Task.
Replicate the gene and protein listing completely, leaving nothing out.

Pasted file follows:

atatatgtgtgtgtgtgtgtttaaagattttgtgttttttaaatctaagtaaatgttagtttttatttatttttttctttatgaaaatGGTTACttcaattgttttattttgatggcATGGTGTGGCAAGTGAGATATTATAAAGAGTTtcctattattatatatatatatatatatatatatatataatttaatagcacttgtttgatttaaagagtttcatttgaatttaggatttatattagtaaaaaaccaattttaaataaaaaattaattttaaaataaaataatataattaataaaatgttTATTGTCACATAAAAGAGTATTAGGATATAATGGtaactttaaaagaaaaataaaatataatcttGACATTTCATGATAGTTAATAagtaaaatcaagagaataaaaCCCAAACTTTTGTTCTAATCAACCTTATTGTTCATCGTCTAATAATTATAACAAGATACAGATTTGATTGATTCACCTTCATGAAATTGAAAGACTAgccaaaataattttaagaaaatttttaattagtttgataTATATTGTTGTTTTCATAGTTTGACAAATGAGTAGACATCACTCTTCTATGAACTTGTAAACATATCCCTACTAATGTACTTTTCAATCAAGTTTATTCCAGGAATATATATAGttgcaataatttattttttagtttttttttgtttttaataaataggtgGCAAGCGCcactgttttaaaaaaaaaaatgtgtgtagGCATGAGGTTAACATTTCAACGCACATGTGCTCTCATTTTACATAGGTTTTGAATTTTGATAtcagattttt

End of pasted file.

atatatgtgtgtgtgtgtgtttaaagattttgtgttttttaaatctaagtaaatgttagtttttatttatttttttctttatgaaaatGGTTACttcaattgttttattttgatggcATGGTGTGGCAAGTGAGATATTATAAAGAGTTtcctattattatatatatatatatatatatatatatataatttaatagcacttgtttgatttaaagagtttcatttgaatttaggatttatattagtaaaaaaccaattttaaataaaaaattaattttaaaataaaataatataattaataaaatgttTATTGTCACATAAAAGAGTATTAGGATATAATGGtaactttaaaagaaaaataaaatataatcttGACATTTCATGATAGTTAATAagtaaaatcaagagaataaaaCCCAAACTTTTGTTCTAATCAACCTTATTGTTCATCGTCTAATAATTATAACAAGATACAGATTTGATTGATTCACCTTCATGAAATTGAAAGACTAgccaaaataattttaagaaaatttttaattagtttgataTATATTGTTGTTTTCATAGTTTGACAAATGAGTAGACATCACTCTTCTATGAACTTGTAAACATATCCCTACTAATGTACTTTTCAATCAAGTTTATTCCAGGAATATATATAGttgcaataatttattttttagtttttttttgtttttaataaataggtgGCAAGCGCcactgttttaaaaaaaaaaatgtgtgtagGCATGAGGTTAACATTTCAACGCACATGTGCTCTCATTTTACATAGGTTTTGAATTTTGATAtcagattttt